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May 04, 2005

Who says the customer is always right?

Customer service. The bane of every industry, right? The customer is always complaining or wanting more for less money. They don’t know anything, so you put your least qualified people on as your customer service/technical support people, right?

What if we took another approach? Could customer service turn into a way to generate new business prospects? Will the customer referral generated from one top notch service rep cinch the biggest deal in company history? Taking a positive attitude towards the customer and servicing their needs starts with a few basic principles.

Keep an open mind. Maybe Al Whiner is usually prone to calling when it’s a user error, but there is always the possibility that he has a genuine problem. The customer service representative must be open to that possibility.

Really Listen. Customer service representatives often deal with a few recurring problems. Sometimes, when a customer calls up and starts describing the issue, the representative tunes out; having already decided what the issue is and what the resolution should be. Key points may be missed.

Don’t assume. The old adage about assumptions continues to ring true. If the representative has followed through with an open mind and good listening ears, this one should come easy. Reiterate, in your own words, what the customer has stated the problem to be. Have the customer fill in any gaps in your understanding. Don’t fill them in based on assumptions.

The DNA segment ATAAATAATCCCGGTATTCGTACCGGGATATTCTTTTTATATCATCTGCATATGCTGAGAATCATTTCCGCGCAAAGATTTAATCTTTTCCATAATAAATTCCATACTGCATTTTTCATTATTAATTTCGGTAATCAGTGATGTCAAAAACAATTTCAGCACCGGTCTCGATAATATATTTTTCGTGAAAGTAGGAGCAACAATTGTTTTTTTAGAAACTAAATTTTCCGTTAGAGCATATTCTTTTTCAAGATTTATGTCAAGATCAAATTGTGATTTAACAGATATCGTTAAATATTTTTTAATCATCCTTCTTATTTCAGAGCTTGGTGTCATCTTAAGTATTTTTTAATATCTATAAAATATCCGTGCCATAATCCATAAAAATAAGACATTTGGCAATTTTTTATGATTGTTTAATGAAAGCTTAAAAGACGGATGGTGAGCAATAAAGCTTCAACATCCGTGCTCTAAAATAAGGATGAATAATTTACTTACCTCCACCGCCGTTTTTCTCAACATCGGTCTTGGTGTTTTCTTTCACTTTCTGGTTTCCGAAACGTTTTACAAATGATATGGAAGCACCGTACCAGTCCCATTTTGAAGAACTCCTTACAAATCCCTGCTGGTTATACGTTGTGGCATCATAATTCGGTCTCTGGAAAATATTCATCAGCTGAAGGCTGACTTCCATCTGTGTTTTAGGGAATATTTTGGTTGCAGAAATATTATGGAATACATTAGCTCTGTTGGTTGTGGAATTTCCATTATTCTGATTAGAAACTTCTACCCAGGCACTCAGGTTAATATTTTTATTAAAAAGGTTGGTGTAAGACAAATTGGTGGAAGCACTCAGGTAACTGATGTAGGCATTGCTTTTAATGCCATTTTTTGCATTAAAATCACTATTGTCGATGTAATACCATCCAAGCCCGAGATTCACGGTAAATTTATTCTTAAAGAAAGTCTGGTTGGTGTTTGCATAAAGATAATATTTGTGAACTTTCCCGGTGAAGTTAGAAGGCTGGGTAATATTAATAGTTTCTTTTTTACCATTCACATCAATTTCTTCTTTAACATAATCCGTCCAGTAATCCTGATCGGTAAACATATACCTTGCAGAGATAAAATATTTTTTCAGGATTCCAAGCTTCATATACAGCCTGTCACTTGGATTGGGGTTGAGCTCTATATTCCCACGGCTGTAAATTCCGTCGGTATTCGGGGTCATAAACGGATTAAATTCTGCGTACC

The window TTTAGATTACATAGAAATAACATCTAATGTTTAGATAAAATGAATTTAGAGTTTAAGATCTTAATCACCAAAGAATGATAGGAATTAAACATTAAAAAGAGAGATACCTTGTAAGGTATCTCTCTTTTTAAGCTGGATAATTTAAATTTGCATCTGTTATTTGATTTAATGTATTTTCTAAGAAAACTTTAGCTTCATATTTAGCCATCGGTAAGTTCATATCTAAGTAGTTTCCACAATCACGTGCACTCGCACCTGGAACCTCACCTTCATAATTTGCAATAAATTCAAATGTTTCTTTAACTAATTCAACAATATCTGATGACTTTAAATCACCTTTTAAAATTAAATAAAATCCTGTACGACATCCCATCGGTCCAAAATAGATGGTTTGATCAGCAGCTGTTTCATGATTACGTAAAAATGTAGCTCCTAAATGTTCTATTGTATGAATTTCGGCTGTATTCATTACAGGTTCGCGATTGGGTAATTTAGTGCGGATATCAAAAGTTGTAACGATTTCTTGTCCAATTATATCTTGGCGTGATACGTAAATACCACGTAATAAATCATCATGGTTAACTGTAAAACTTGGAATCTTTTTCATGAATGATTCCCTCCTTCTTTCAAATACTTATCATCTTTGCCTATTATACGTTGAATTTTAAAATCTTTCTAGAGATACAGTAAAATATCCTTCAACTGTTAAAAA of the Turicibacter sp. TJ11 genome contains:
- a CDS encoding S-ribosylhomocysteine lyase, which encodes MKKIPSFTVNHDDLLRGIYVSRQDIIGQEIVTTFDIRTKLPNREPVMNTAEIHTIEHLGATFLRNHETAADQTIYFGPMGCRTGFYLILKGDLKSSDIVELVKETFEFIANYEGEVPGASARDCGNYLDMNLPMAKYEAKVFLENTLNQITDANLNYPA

Be empathetic. If customers didn’t call in with problems, you might not have a job. Picture yourself in their place. They paid for a working product/service and something isn’t working. Remember how you felt the last time you had a product fail you? What were your expectations from technical support when you called for help? You represent your company; apologize for the inconvenience and be helpful. It’s your job.

Follow up. Make sure the issue is resolved. If further action is needed, ensure it happens. Call the customer back to make sure they are satisfied. If they weren’t before, this follow up will certainly work in your favor.

There are many other obvious tips that could be mentioned; most of them involving common sense. Above all, remember to be courteous and professional. Be apologetic and don’t hesitate to ask for clarification. Let the customer know you value their business and they’ll come back for more. Finally, survey your customers to see just how well you’re doing.

Posted by admin at May 4, 2005 02:14 PM

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